instantaneous gratification of the present.
Ancient military strategy says "divide and conquer." Where have
humans been more completely divided than in America? Land once occupied by
the same tribes for thousands of years is paved over, to become cities and
sprawling suburbs. How many of the inhabitants will know their neighbors?
Citizenship becomes a series of numbers in computer systems. Deaths and
births are recorded, and taxes paid, by mail. Leaders are selected anonymously,
in tiny booths, from lists of names. How many citizens know their leaders
personally, or have even met them? How can a society that never interacts be
expected to select its leaders? Youth is worshipped, and the elders, once the
most respected members of society, are banished to "nursing homes."
They die miserable deaths of loneliness and boredom, abandoned by their
"families." Wisdom cannot survive where there is no one to remember
it. In the ultimate triumph of individualism, even the family is atomized.
Single mothers are commonplace, and children are entrusted to institutions at
the earliest possible age. Americans become a nation of orphans, with no
allegiance to anything but themselves. Complete alienation makes them ruthless,
and thirsty for power. "Everybody wants to rule the world," goes
the popular song.
The fourth Key of the Tarot is Heh, The Emperor. He signifies reason, and
sight. In the age of reason, technology eliminates the senses, one by one,
leaving only sight, the most detached, impersonal, "objective" sense.
Smells are eliminated with deodorants and climate control. Taste and touch
turn into commodities, to be marketed. The universal acceptance of the
telephone substitutes the disembodied voice for physical presence. The
advent of computers completes the sterilization: communication is reduced to
words on a flickering screen. To avoid misunderstandings, it becomes necessary
to introduce a system for representing sarcasm on computer networks, using
combinations of punctuation known as "smileys." In the words of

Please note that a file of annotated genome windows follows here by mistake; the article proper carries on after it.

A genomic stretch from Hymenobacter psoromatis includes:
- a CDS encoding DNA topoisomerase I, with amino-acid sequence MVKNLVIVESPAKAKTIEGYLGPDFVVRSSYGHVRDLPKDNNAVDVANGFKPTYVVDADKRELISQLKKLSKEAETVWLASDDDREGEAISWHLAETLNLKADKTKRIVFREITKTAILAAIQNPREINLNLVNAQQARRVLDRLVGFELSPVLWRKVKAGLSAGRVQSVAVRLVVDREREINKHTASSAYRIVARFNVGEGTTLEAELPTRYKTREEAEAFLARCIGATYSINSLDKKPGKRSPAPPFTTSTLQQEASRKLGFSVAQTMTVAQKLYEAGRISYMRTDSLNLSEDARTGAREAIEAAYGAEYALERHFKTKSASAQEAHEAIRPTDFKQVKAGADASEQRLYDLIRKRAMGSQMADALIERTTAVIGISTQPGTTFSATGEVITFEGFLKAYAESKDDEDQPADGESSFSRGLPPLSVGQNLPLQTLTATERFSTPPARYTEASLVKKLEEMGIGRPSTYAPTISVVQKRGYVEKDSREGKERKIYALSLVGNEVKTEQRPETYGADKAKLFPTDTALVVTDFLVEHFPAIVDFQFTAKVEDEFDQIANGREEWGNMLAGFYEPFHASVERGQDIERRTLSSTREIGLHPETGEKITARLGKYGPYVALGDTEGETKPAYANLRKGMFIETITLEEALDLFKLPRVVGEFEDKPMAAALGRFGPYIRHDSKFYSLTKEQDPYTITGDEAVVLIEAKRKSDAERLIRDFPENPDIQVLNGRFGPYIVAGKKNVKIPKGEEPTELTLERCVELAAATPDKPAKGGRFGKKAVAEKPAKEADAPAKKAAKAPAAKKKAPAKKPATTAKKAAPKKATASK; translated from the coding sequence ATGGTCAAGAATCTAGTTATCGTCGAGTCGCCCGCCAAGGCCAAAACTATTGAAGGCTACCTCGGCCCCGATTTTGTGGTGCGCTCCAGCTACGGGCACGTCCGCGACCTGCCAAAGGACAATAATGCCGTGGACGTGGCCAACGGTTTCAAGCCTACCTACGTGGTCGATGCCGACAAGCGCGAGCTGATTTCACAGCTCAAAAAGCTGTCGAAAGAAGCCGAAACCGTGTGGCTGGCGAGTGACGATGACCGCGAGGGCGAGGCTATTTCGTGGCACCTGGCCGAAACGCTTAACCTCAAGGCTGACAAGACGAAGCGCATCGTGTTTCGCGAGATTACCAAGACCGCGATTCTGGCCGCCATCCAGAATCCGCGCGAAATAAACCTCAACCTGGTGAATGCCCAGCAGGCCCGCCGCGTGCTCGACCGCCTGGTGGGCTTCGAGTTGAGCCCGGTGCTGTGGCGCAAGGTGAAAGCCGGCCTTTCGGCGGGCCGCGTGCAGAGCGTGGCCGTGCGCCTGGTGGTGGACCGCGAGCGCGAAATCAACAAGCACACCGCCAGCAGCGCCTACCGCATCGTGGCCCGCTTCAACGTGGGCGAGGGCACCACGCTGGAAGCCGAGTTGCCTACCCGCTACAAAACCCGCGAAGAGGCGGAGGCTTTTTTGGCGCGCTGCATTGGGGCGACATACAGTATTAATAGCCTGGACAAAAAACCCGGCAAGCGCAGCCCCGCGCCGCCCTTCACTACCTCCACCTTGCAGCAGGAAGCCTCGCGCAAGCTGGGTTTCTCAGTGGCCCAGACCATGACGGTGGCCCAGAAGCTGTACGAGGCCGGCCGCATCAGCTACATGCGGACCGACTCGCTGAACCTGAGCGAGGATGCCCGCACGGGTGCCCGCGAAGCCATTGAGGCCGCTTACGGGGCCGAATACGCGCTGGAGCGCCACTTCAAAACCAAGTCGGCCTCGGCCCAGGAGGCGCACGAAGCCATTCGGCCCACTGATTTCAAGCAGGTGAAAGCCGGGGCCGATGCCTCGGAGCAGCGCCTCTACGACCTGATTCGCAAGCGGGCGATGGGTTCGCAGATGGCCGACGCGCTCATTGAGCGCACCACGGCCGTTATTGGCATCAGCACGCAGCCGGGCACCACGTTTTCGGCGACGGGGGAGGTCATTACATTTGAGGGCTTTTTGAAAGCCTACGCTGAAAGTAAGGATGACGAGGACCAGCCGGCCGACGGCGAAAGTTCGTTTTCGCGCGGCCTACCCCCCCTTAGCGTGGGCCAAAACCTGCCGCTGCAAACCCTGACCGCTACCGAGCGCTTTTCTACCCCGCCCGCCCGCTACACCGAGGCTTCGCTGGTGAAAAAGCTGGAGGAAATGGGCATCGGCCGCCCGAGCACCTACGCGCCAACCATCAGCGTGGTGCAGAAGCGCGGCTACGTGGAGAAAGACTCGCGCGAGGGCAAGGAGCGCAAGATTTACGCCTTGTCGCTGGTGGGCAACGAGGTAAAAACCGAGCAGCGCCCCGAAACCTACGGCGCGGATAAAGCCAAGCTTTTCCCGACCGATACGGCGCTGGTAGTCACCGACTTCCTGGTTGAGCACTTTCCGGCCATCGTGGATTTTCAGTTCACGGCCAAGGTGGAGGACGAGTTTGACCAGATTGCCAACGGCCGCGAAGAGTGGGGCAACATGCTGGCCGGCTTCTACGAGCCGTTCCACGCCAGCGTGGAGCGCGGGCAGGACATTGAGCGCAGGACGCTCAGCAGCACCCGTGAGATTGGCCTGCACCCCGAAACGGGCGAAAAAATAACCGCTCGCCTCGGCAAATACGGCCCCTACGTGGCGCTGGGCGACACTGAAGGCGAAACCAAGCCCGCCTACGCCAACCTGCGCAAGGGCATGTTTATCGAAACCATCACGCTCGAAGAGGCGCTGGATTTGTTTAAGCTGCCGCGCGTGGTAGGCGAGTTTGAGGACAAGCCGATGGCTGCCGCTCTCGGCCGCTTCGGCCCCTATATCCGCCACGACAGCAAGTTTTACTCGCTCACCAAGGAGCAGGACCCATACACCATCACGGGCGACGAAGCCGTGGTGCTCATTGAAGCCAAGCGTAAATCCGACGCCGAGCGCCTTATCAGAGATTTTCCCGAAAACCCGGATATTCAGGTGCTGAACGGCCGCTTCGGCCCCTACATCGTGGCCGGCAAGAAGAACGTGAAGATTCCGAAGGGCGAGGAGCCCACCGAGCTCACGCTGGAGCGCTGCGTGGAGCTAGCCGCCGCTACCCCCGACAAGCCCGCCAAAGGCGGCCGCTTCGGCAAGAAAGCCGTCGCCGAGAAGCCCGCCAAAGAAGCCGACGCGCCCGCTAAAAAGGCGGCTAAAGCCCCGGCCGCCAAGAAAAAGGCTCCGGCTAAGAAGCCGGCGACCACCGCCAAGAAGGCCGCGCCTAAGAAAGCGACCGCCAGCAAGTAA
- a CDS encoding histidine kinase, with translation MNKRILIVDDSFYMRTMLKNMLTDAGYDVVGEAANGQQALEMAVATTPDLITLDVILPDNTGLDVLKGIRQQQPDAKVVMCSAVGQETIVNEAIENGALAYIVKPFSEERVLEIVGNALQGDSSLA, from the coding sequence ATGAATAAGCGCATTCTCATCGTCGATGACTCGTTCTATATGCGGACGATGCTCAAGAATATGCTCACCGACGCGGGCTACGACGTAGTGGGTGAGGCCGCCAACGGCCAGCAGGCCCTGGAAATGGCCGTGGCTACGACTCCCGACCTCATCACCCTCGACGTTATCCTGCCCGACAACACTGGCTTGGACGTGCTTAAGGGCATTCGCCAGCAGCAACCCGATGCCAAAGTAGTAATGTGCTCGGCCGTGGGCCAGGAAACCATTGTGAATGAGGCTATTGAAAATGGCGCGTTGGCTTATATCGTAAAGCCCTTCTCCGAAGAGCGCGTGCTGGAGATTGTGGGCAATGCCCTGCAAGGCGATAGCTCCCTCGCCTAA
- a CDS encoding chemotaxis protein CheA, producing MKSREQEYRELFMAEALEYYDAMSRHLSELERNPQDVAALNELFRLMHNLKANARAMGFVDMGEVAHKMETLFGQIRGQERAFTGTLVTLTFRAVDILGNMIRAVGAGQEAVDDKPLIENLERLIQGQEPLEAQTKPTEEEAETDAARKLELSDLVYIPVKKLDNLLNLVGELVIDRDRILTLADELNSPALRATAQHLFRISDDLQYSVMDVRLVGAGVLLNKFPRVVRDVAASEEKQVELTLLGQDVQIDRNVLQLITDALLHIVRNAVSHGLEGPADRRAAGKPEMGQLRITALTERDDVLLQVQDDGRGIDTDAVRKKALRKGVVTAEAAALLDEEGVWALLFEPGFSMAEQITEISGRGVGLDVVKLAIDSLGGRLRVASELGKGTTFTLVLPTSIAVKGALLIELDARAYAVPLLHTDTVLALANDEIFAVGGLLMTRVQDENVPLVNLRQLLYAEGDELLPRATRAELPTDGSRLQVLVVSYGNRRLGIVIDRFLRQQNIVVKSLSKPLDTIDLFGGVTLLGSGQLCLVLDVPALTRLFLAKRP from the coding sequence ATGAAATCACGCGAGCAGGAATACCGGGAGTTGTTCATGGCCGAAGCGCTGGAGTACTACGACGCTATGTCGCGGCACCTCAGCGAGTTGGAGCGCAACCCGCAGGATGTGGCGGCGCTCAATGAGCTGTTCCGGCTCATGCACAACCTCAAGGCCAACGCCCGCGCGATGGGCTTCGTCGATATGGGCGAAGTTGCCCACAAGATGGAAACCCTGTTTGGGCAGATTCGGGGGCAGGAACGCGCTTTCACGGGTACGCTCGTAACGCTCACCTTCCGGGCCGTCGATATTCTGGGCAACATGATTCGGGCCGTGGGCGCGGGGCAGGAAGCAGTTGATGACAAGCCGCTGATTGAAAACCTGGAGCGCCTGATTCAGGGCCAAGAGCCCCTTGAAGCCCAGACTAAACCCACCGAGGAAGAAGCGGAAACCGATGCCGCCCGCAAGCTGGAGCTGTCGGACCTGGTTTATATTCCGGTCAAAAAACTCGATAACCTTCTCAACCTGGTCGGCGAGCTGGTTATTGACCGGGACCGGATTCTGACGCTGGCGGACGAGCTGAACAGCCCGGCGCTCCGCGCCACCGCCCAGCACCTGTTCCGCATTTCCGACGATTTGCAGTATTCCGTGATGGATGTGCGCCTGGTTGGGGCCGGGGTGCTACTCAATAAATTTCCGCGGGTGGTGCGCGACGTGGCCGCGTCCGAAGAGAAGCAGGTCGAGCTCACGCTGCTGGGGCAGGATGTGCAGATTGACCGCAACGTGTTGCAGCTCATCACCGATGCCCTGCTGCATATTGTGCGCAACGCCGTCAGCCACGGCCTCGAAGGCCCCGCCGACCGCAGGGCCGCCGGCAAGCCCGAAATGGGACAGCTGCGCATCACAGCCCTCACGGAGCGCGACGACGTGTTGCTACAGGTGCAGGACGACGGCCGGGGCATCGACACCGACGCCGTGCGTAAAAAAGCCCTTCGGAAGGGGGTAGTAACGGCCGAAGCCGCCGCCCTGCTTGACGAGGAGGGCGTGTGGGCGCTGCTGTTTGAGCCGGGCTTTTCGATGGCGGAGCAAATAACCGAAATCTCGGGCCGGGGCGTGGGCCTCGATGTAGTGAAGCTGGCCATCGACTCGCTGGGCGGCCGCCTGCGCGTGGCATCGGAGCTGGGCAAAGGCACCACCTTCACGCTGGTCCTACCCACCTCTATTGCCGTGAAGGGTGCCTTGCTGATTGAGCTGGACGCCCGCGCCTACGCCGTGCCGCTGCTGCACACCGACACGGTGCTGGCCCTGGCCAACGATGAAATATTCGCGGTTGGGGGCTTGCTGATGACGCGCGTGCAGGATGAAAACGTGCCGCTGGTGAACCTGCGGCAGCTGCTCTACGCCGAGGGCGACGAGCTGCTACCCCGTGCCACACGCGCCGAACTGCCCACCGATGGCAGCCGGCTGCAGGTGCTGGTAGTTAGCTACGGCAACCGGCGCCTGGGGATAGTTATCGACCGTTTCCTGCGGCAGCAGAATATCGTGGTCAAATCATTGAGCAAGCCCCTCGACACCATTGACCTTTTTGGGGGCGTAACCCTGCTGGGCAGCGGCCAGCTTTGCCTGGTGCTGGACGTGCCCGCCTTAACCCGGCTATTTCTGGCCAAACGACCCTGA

computer guru Paul Hoffman, "the Internet offers a great deal of anonymity,
but weakens the social bond between the people using it." Welcome to
the so-called "cyberfuture".
Orwell's two-way telescreens become widely available, hooked up through
telephone lines to every imaginable service. Americans no longer have to
leave their living rooms, let alone their houses. Every conceivable need is
satisfied, at the click of a mouse. Viewers are able to project themselves
into "virtual reality" and interact with their entertainment
programming. Elaborate games promote a state of permanent masturbation, in
which selfishness, domination, and violence have no consequences. For a
species without a past, there can be no consequences, no sense of responsibility.
Without continuity, and rootedness, the future makes no sense. Without hope,
humans become like a swarm of locusts, scouring the earth from their living
rooms, destroying their host. The native Americans taught that the earth does
not belong to man, man belongs to the earth. Their truths die with them, and
the world spins out of balance.
To the future or to the past, to a time when men are different from one
another and do not live alone--to a time when truth exists and what is done
cannot be undone: From the age of uniformity, from the age of solitude, from
the age of Big Brother...greetings!
index #2 ·